BEFORE THE ARBITRATOR
In the Matter of the Arbitration of a Dispute Between
TOWNE FORD INC.
TEAMSTERS LOCAL UNION NO. 43
Previant, Goldberg, Uelmen, Gratz, Miller & Brueggeman, S.C., by Andrea F. Hoeschen, on behalf of Teamsters Local Union No. 43.
Krukowski & Costello, S.C., by Kevin J. Kinney, on behalf of Towne Ford, Inc.
Teamsters Local Union No. 43, hereinafter the Union, and Town Ford Inc., hereafter Employer, requested that the Wisconsin Employment Relations Commission provide a panel of Commission/staff arbitrators from which the parties could select an arbitrator to hear and decide the instant dispute. Thereafter, the Union and the Employer selected the undersigned, Coleen A. Burns, as arbitrator. Hearing was held on August 15, 2005 in Racine, Wisconsin. The hearing was not transcribed and the parties completed the submission of post-hearing briefs on September 7, 2005.
Based upon the evidence and the arguments of the parties, the undersigned makes and issues the following Award.
The Union frames the issues as follows:
Was Matthew Zanella terminated for just cause?
If not, what is the appropriate remedy?
The Employer frames the issues as follows:
Was Matthew Zanella terminated for just cause as defined in the collective bargaining agreement?
If not, what is the appropriate remedy?
The undersigned adopts the Union's statement of the issues.
The parties have cited the following provisions of their 2005-2008 Agreement:
. . .
ARTICLE 4. GRIEVANCE PROCEDURE
Section 1. The Union and the Employer agree that there shall be no strike, lockout or tie-up for the duration of this Agreement. Grievances shall be taken up between the Employer involved and the Union in accordance with the following procedure. A grievance is defined as any controversy between the Employer and the Union concerning compliance with any of the provisions of this Agreement.
If an employee has a complaint he shall first take the matter up with his Service Manager or his designee. He may request the Service Manager to send for his steward for the purpose of assisting in settling the complaint.
If such issue is not settled with the Service Manager, it shall then be considered a grievance, reduced to writing and signed by the employee and steward, and submitted to the Employer's duly authorized representative.
. . .
ARTICLE 5. DISCHARGE AND DISCIPLINARY CASES
Section 1. Just cause warranting discharge shall be for reasons such as the following: proven dishonesty; willful or malicious destruction of company property; unprovoked physical violence upon another person upon company premises; drunkenness on the job; refusal to perform work assigned without just cause.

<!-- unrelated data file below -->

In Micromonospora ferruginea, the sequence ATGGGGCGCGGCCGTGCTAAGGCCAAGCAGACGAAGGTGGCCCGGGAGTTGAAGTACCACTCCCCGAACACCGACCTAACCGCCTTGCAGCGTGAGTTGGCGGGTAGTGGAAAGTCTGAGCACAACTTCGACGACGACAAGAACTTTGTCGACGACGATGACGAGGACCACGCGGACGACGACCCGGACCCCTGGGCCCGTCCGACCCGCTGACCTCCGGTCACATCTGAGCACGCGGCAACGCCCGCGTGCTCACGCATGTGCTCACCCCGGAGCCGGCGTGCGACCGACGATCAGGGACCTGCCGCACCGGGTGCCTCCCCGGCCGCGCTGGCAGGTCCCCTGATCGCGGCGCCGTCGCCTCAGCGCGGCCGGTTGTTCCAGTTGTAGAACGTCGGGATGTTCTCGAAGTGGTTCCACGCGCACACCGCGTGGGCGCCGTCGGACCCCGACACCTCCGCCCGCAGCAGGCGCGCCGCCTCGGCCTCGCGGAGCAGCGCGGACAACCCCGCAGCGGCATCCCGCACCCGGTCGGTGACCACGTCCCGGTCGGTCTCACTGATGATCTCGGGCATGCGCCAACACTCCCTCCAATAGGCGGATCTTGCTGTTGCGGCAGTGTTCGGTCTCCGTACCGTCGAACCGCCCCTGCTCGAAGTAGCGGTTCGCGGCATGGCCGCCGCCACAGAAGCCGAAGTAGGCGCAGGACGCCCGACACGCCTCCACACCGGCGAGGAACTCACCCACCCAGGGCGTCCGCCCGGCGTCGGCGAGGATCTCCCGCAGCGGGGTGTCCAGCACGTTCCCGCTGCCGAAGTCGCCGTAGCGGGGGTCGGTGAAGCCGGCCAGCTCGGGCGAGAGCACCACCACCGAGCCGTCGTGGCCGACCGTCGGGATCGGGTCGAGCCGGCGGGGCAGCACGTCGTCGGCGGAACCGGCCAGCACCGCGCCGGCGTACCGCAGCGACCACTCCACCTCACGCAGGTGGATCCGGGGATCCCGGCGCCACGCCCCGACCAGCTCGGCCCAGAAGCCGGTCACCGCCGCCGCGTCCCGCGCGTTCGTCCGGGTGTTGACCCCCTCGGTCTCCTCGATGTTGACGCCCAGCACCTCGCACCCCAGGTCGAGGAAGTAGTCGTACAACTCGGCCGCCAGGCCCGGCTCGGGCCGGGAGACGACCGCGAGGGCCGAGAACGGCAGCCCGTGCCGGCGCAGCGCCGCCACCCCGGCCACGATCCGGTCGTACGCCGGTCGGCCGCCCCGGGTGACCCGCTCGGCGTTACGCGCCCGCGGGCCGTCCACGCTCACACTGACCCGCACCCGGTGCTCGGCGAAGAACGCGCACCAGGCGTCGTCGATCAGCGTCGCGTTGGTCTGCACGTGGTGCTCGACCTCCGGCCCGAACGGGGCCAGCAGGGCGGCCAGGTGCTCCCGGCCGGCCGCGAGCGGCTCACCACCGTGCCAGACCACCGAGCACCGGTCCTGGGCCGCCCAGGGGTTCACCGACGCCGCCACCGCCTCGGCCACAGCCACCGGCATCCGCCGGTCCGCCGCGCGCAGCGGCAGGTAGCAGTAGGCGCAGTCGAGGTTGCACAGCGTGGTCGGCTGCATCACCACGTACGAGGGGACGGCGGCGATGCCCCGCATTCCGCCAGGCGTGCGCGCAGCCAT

For less serious offenses, a repetition of which will constitute cause for discharge, there shall be progressive discipline, as follows: (1) first offense
written warning, a copy of which shall concurrently be given to the steward of the employee and the union; (2) second offense three day suspension; and (3) third offense discharge.
Warnings or disciplinary actions for any offense shall not be considered in the taking of any future disciplinary action for any offense occurring more than nine (9) consecutive months after the giving of such warning or taking of such action.
. . .
Matthew Zanella, hereafter Grievant, has worked for the Employer for fourteen years. In May of 2005, and for the majority of his employment, the Grievant has been an Auto Technician.
On May 19, 2005, the Grievant briefly assisted another Auto Technician, Steve Duckworth, with work on a Ford Explorer. When Duckworth had the vehicle he had worked on an engine light problem and on the suspension. On Friday, May 20, 2005, the customer brought the Explorer back to the Employer's shop because of a noise problem. On that same date, Assistant Service Manager Andy Fox assigned the Grievant a Repair Order (RO) on this Ford Explorer. This RO indicates two concerns, i.e., "GRINDING NOISE ON LEFT TURN" and "OTHER POSSIBLE NOISE, CLUNK, ON RIGHT RUN CHECK HISTORY." The driver of this Explorer was the sister of Employer salesperson, Marty McGee.
The time recording stickers for this RO establish that, on May 20th, the Grievant was punched on at 13.4 and off at 15.8. When the Grievant left work on May 20th, he had not diagnosed any noise problem. The time recording stickers for this RO establish that, on Monday, May 23, 2005, the Grievant was punched on at 08.0; punched off at 12.0; punched on at 13.4 and punched off at 15.8.